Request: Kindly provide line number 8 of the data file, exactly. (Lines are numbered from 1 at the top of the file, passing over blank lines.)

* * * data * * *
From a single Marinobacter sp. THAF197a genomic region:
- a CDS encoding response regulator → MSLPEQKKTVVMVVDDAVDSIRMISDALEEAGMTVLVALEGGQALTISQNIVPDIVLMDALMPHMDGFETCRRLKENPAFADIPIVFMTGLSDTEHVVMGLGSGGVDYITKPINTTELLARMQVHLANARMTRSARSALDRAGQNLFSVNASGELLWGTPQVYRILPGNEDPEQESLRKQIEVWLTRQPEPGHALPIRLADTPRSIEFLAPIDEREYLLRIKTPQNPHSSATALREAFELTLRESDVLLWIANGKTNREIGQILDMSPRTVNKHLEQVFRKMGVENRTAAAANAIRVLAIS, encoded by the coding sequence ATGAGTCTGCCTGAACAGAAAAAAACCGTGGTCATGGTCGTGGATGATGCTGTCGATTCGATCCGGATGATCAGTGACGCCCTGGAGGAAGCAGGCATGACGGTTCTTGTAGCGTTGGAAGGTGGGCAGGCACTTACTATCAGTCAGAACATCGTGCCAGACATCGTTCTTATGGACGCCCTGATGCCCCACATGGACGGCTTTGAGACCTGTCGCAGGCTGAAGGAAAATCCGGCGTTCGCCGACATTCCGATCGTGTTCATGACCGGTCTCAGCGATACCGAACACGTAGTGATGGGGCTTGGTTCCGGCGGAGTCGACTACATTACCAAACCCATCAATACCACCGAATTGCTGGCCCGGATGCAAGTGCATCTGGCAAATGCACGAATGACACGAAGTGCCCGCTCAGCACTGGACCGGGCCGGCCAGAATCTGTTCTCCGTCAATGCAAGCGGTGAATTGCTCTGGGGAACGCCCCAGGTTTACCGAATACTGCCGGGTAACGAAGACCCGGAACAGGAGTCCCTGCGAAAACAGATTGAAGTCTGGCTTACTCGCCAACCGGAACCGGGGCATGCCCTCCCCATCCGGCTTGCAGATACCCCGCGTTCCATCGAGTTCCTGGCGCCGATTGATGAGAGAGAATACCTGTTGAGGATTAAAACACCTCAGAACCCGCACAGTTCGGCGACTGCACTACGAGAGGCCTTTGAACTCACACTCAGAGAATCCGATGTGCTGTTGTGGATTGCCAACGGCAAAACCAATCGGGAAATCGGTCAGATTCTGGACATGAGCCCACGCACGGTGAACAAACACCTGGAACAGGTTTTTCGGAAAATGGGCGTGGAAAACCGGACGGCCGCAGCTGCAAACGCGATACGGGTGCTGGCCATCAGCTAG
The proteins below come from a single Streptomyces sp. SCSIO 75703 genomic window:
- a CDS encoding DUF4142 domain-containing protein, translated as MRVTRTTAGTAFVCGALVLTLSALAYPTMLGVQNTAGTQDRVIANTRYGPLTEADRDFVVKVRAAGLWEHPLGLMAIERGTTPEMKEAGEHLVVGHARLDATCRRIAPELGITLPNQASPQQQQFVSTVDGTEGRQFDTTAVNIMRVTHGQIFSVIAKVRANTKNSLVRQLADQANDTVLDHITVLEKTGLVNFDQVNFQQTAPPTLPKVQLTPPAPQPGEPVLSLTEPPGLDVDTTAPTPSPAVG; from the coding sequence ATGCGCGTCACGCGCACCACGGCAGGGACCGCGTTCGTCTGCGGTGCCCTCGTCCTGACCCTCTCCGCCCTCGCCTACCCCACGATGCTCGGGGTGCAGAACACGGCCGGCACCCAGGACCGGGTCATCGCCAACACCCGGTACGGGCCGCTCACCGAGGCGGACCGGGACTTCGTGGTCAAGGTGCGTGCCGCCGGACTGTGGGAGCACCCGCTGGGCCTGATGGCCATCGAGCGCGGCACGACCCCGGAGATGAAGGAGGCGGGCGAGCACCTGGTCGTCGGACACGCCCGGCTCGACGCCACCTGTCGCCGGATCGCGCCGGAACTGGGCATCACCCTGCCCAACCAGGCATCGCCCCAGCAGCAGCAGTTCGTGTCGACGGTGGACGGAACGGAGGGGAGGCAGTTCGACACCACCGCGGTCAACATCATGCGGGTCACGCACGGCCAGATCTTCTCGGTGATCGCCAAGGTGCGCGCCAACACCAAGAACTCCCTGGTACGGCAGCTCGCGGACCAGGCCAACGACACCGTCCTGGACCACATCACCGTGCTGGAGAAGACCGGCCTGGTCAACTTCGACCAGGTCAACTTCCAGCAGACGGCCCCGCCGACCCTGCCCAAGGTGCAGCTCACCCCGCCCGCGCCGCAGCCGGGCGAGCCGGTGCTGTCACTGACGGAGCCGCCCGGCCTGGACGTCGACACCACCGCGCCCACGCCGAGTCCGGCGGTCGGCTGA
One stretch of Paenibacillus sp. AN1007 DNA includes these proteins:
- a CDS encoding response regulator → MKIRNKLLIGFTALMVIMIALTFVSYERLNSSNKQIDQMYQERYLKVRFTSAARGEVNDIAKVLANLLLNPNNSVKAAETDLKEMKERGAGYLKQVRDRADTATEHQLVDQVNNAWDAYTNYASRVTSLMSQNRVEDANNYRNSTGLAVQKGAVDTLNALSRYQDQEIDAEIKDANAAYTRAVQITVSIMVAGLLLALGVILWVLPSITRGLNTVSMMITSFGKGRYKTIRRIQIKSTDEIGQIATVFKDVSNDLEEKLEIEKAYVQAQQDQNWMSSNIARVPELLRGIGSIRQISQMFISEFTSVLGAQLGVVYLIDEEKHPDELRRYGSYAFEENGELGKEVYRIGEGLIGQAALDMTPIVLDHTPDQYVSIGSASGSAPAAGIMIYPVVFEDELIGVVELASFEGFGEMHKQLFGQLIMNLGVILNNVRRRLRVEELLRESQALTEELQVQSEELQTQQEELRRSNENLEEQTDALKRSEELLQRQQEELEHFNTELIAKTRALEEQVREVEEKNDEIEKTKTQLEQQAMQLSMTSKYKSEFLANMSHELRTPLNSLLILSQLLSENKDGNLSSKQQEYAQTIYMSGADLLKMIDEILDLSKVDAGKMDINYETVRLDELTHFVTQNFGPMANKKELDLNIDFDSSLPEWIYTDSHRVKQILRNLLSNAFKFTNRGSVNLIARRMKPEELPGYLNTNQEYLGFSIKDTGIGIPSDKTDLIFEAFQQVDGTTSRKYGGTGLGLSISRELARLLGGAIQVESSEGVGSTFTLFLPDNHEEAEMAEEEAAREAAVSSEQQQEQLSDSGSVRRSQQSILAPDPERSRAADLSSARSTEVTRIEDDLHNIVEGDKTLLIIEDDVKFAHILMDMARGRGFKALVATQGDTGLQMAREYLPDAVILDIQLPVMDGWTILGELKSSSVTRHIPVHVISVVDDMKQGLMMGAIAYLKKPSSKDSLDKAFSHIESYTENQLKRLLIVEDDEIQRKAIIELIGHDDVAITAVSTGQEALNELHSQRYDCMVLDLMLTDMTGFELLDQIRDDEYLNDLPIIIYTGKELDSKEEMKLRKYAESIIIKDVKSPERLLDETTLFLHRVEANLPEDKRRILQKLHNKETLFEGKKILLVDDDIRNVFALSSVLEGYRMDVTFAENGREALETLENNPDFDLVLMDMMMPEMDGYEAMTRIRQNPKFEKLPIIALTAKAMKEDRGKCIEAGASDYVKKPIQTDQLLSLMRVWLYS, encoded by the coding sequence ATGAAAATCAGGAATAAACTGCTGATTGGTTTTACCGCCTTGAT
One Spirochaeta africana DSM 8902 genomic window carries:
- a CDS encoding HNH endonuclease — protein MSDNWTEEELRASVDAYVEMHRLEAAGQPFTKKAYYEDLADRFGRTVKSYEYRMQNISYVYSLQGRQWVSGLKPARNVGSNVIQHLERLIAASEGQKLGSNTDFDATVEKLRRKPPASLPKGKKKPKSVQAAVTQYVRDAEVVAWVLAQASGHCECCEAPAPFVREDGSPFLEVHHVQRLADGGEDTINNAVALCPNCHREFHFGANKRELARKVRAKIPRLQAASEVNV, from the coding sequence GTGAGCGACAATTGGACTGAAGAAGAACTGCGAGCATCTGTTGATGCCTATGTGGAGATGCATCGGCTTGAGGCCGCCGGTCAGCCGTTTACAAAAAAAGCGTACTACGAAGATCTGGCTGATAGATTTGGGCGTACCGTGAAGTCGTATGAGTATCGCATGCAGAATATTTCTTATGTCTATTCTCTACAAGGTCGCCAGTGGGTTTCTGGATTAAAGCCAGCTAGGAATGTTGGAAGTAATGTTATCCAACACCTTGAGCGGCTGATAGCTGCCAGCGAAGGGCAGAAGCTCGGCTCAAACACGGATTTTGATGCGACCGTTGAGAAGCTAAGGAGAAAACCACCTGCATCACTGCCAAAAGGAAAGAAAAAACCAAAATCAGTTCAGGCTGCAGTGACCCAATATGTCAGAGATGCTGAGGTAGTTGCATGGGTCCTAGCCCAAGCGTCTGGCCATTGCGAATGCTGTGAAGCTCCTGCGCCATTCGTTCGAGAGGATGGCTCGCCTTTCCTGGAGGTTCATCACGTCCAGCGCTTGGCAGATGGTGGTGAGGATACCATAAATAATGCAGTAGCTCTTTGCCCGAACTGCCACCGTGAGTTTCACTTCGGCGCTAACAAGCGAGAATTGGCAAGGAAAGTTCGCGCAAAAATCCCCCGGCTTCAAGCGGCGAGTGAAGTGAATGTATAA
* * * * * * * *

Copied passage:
- a CDS encoding HNH endonuclease — protein MSDNWTEEELRASVDAYVEMHRLEAAGQPFTKKAYYEDLADRFGRTVKSYEYRMQNISYVYSLQGRQWVSGLKPARNVGSNVIQHLERLIAASEGQKLGSNTDFDATVEKLRRKPPASLPKGKKKPKSVQAAVTQYVRDAEVVAWVLAQASGHCECCEAPAPFVREDGSPFLEVHHVQRLADGGEDTINNAVALCPNCHREFHFGANKRELARKVRAKIPRLQAASEVNV, from the coding sequence GTGAGCGACAATTGGACTGAAGAAGAACTGCGAGCATCTGTTGATGCCTATGTGGAGATGCATCGGCTTGAGGCCGCCGGTCAGCCGTTTACAAAAAAAGCGTACTACGAAGATCTGGCTGATAGATTTGGGCGTACCGTGAAGTCGTATGAGTATCGCATGCAGAATATTTCTTATGTCTATTCTCTACAAGGTCGCCAGTGGGTTTCTGGATTAAAGCCAGCTAGGAATGTTGGAAGTAATGTTATCCAACACCTTGAGCGGCTGATAGCTGCCAGCGAAGGGCAGAAGCTCGGCTCAAACACGGATTTTGATGCGACCGTTGAGAAGCTAAGGAGAAAACCACCTGCATCACTGCCAAAAGGAAAGAAAAAACCAAAATCAGTTCAGGCTGCAGTGACCCAATATGTCAGAGATGCTGAGGTAGTTGCATGGGTCCTAGCCCAAGCGTCTGGCCATTGCGAATGCTGTGAAGCTCCTGCGCCATTCGTTCGAGAGGATGGCTCGCCTTTCCTGGAGGTTCATCACGTCCAGCGCTTGGCAGATGGTGGTGAGGATACCATAAATAATGCAGTAGCTCTTTGCCCGAACTGCCACCGTGAGTTTCACTTCGGCGCTAACAAGCGAGAATTGGCAAGGAAAGTTCGCGCAAAAATCCCCCGGCTTCAAGCGGCGAGTGAAGTGAATGTATAA